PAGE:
In Fig. 2 when the pad is in contact with the article, vacuum is being restored continuously to tank R. Its
degree is sufiicient to last up to three hours or more of operation when there is a power failure and the article is being held to the pad A as indicated in Fig. 3.
Referring more particularly to Fig. 3 to further explain a situation where there is a power failure, and current is cut off to the motor M, it will be seen that the check valve V automatically closes the line B adjacent the vacuum pump M while the passage E of the five-way valve E continues to establish communication with the reserve tank R through the line G and passage H of automatic solenoid controlled valve H. The vacuum in the reserve tank will therefore continue to exert its influence on the article S through the line G, a portion of passage E of valve E and that part of the primary suction line including the delayed action control device D, filter C and the pad A.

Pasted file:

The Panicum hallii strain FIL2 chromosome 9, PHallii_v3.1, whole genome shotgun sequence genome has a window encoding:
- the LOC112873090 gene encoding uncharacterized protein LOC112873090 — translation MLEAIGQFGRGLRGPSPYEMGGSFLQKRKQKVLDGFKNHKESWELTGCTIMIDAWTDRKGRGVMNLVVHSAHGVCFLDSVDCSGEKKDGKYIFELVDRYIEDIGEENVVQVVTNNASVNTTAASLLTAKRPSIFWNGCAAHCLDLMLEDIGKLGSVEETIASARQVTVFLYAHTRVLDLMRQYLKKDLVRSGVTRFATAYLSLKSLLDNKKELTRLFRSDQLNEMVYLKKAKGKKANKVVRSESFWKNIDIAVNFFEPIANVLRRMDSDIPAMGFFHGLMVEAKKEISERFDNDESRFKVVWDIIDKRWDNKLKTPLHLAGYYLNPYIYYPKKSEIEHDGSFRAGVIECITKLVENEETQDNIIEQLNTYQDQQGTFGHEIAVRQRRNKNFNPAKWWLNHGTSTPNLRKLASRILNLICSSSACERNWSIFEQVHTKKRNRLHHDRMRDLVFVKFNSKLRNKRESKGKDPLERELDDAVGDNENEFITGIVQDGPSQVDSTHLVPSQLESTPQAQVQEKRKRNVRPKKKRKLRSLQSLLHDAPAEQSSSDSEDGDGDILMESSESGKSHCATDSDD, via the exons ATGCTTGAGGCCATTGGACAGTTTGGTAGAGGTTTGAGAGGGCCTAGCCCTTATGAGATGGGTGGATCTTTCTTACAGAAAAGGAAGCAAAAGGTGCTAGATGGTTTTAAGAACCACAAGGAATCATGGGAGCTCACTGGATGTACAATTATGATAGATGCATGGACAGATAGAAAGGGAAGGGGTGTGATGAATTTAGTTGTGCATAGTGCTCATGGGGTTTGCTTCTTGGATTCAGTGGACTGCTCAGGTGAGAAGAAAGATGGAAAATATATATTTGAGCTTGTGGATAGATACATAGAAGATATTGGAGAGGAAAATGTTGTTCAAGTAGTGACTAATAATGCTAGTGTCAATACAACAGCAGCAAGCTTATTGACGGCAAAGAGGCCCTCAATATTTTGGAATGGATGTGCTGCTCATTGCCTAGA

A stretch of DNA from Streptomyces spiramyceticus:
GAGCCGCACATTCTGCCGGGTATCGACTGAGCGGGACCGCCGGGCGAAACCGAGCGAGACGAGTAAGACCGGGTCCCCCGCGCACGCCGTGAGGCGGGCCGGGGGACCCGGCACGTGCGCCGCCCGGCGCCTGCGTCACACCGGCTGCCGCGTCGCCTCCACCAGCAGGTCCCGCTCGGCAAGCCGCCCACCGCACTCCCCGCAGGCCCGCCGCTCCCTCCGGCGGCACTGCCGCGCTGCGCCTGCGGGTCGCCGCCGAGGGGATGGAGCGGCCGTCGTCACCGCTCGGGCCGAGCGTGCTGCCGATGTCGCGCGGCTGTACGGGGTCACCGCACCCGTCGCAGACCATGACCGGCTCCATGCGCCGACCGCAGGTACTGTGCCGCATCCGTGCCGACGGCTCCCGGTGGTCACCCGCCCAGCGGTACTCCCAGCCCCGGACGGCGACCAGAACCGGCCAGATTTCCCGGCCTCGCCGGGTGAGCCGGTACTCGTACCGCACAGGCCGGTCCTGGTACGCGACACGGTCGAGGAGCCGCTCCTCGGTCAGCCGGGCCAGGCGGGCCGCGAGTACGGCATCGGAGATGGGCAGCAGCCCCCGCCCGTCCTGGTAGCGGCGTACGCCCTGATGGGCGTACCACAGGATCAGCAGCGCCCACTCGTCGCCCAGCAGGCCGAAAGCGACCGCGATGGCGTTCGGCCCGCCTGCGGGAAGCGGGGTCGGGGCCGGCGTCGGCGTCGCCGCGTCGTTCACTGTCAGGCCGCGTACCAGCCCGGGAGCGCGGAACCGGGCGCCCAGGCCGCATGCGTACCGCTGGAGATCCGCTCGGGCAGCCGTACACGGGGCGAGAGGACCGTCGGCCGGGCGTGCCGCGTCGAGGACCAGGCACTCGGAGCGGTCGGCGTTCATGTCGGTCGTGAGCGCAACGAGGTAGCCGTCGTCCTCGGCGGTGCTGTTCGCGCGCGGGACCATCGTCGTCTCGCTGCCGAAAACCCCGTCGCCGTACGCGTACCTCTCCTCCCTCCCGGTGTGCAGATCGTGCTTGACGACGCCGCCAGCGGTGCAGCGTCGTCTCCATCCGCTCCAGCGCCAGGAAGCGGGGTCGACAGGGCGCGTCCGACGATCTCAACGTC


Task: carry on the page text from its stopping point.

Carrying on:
It will be understood that the motor-pump M operates continuously while the system is in use and the lifting and release of the article S is controlled by an operator who ordinarily holds in one hand the pendant P, which includes a red push button RB and a green push button GB. These buttons are in circuit with a conventional cord having an electrical receptacle K intended to detachably connect with the plug element I and selectively control the position of the solenoid valve E to vacuum-off and vacuum-on positions and their respective signal lamps L and L.